Anguish and nightmares over prejudice continued to shadow Yun Gee. New York in the throes of the Great Depression once again reminded the young artist of the pervasive racial prejudice in society, prompting him to complain of the “apathetic coldness.”

Wheels: Industrial New YorkWheels: Industrial New York
oil on canvas

This somber mood stands in stark contrast to that evoked by Wheels: Industrial New York, a large work exhibited in 1932 at New York’s Museum of Modern Art. With the sun high in the sky, readily identifiable New York landmarks including skyscrapers and the Brooklyn Bridge dominate the background, while in the foreground industrialists playing polo, representing the grand wheel powering New York’s industry, form a circle. Rather than describing this work as highly reminiscent of political propaganda, it would be more accurate to note the subtle satire of capitalist society underlying the tone. An additional work depicting New York industry shows the elongated figures of two sleepy-eyed workers, welding in New York City under the blanket of dark night, a crescent moon high above. Skyscrapers and a bridge also occupy the background of this painting; what distinguishes this work from the previous work is that the welders occupy a far greater proportion of the painting than the polo-playing capitalists do. The contrast presented by these two works goes far in illuminating Yun Gee’s observations and perspectives on American society.

Upon returning to America, while determined to further his artistic career, Yun Gee maintained close ties with the Chinese community. His active participation in cultural and artistic activities in the Chinese community sometimes even had him shuttling between New York and San Francisco. Moreover, at this time he observed developments in China with keener interest than ever. In response to Japanese encroachment of China in the 1930s, Yun Gee launched a political mobilization campaign, calling on Western society to take notice. His work also took on a political tone as he produced a series of satirical political cartoons published in Chinese-language newspapers to alert the world to the atrocities occurring in his native land.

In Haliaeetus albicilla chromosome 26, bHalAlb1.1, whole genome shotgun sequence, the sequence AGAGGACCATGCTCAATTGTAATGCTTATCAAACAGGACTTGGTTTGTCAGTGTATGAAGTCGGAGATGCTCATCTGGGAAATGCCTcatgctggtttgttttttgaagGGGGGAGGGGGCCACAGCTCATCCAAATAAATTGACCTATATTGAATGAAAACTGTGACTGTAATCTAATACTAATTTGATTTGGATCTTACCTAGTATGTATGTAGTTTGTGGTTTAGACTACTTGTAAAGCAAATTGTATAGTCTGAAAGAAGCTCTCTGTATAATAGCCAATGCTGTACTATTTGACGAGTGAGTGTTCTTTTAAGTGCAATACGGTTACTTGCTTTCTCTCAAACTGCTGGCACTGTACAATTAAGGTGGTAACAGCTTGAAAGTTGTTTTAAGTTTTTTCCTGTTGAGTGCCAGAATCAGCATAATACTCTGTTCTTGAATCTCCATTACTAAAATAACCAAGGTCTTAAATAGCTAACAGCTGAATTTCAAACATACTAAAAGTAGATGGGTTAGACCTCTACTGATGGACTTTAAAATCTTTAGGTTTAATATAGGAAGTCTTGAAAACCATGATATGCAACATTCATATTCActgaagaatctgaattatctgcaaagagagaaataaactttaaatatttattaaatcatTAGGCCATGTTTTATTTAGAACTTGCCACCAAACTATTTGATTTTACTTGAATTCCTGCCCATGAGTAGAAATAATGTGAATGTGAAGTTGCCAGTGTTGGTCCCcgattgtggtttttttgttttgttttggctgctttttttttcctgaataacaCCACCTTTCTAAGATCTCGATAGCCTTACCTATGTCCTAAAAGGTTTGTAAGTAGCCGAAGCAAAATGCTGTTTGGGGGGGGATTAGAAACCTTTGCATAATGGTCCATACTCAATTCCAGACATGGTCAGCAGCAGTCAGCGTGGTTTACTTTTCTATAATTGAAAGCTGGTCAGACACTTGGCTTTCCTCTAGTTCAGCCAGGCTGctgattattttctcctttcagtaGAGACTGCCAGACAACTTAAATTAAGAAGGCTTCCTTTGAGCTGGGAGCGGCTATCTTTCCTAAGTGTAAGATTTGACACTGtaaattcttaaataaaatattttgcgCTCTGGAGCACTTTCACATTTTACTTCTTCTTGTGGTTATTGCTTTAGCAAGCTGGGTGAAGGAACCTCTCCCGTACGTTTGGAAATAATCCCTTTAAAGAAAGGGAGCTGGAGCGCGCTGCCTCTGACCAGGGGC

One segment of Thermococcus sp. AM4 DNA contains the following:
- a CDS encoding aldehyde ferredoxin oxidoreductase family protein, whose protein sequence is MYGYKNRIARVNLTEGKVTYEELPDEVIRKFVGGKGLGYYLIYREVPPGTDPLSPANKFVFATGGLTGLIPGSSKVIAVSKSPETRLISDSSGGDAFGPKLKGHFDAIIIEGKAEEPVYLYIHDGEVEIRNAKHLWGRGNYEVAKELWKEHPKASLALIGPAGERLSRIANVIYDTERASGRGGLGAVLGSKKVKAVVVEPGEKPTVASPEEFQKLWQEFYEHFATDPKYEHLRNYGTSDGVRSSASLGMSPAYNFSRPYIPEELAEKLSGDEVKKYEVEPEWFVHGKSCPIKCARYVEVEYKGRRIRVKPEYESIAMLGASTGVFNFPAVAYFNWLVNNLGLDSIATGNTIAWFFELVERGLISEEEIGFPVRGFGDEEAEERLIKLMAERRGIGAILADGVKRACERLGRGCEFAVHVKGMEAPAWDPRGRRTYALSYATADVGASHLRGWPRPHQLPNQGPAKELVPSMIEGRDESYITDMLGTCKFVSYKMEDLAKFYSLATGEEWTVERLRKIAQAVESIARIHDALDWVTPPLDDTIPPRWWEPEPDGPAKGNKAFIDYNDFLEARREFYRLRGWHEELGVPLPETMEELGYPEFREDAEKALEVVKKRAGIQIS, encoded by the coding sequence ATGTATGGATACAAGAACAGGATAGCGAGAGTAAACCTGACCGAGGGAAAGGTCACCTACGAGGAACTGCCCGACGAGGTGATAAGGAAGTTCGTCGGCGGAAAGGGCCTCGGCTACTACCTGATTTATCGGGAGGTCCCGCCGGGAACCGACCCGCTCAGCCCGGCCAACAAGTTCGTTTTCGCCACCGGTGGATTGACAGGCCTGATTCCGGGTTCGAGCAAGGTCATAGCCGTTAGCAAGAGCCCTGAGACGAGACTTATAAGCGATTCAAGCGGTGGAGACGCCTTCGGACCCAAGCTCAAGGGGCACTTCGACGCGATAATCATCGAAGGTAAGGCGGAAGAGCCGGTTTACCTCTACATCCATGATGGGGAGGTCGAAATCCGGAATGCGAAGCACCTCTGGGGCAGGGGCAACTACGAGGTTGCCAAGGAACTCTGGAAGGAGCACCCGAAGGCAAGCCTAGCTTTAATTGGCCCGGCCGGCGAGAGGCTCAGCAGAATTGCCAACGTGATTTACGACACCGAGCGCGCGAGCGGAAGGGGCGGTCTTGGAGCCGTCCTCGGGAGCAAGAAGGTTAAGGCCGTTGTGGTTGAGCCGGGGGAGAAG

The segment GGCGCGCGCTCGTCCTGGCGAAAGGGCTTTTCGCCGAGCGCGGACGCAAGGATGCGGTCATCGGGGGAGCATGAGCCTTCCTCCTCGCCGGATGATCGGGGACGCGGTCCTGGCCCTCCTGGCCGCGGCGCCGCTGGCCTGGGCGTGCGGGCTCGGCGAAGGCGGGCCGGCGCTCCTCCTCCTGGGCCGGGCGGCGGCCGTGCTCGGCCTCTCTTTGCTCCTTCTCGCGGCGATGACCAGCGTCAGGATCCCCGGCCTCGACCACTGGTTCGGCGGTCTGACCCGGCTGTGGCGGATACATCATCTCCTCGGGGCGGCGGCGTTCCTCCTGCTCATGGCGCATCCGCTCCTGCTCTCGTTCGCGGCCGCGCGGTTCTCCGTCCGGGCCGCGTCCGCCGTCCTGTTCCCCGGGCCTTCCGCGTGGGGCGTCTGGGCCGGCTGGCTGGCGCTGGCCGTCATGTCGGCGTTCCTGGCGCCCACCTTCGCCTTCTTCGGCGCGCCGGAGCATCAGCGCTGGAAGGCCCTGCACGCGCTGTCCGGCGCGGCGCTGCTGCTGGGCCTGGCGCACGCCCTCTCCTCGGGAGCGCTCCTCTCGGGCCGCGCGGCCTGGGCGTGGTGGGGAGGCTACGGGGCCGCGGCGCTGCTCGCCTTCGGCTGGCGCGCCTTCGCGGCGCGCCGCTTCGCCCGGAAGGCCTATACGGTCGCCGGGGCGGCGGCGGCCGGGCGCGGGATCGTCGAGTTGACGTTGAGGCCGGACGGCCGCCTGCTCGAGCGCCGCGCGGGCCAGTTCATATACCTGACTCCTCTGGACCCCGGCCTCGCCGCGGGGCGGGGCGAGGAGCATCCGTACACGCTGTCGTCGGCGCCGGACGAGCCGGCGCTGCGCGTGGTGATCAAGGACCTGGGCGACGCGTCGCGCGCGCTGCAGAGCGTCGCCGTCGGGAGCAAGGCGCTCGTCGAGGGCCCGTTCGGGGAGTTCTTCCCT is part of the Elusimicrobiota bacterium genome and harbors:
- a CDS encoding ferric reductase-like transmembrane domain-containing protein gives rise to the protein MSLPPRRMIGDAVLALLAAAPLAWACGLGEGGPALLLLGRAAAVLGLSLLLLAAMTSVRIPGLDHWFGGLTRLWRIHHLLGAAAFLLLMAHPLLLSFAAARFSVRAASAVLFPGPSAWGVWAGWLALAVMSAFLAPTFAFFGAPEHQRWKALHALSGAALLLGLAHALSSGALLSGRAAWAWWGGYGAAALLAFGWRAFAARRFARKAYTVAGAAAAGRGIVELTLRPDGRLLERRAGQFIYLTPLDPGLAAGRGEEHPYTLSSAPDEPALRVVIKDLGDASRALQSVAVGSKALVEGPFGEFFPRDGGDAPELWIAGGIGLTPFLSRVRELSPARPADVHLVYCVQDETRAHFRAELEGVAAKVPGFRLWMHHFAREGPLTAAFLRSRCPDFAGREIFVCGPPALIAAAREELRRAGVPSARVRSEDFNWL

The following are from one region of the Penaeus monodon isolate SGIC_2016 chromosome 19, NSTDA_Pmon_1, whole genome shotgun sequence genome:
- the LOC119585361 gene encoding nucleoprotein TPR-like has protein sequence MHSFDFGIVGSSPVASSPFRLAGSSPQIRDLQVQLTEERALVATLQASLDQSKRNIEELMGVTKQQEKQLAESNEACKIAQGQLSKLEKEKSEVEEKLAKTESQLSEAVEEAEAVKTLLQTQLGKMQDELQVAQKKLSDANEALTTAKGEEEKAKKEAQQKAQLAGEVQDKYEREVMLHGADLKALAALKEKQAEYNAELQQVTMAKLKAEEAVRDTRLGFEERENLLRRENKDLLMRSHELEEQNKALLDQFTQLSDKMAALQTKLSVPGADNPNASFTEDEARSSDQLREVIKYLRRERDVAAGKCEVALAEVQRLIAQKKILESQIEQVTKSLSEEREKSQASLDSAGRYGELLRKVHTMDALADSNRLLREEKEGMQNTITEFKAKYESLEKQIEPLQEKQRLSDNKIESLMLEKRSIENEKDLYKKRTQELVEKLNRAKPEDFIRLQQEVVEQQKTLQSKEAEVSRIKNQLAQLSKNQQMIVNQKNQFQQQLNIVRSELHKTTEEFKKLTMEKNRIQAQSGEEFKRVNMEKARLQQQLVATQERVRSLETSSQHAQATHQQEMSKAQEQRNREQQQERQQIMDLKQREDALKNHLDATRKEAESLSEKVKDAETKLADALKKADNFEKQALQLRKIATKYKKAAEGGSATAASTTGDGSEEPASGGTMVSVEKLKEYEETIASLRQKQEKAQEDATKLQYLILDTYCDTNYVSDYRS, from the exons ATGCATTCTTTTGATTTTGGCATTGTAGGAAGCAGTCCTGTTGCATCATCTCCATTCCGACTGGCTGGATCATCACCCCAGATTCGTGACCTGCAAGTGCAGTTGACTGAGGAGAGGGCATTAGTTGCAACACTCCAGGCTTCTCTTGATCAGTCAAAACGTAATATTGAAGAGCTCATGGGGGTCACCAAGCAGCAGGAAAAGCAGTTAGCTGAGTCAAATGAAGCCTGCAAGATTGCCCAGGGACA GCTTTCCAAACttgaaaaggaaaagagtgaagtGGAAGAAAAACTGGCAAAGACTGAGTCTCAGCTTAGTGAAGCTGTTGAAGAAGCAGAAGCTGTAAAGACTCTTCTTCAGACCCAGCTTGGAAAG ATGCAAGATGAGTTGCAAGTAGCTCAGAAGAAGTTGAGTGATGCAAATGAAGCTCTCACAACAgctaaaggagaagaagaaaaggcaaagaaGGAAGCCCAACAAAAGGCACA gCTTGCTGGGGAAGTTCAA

In 1935, Yun Gee joined up with the WPA (Work Promotion Association), established by the US government to assist cultural workers and artists get through the dismal economic times of the Great Depression. His participation in the program seems to demonstrate the difficulty Gee would have realizing the ambitions he held for his artistic career in New York in the early 1930s. Previously, lacking financial support and sensing the difficulty Yun Gee was having in getting his career off the ground in New York, his French wife had filed for divorce in 1932. This was surely a major blow to the young artist. Nevertheless, his involvement in the WPA soon led to an acquaintance with, Helen Wimmer, who later became his second wife.

Having joined up with the WPA, Yun Gee had apparently become aware of the limitations on his development in New York art circles. Throughout this time, the weight of white society’s prejudice against Chinese remained heavy on his mind. Perhaps it was this mental torment which impelled the artist to return to Paris once again in 1936 in hopes of recapturing the magic moments of his previous stay in Paris. While in Paris, Gee maintained frequent and close contact with Helen.

Based on records from Paris exhibitions in the late 1930s, Yun Gee was right back in his element in Paris, not only taking part in joint or group exhibitions side by side with renowned artists, but also gaining an opportunity to exhibit 37 works in a one-man show. But alas, all good things must come to an end, and with the outbreak of World War Two in 1939, Yun Gee once again headed back to New York.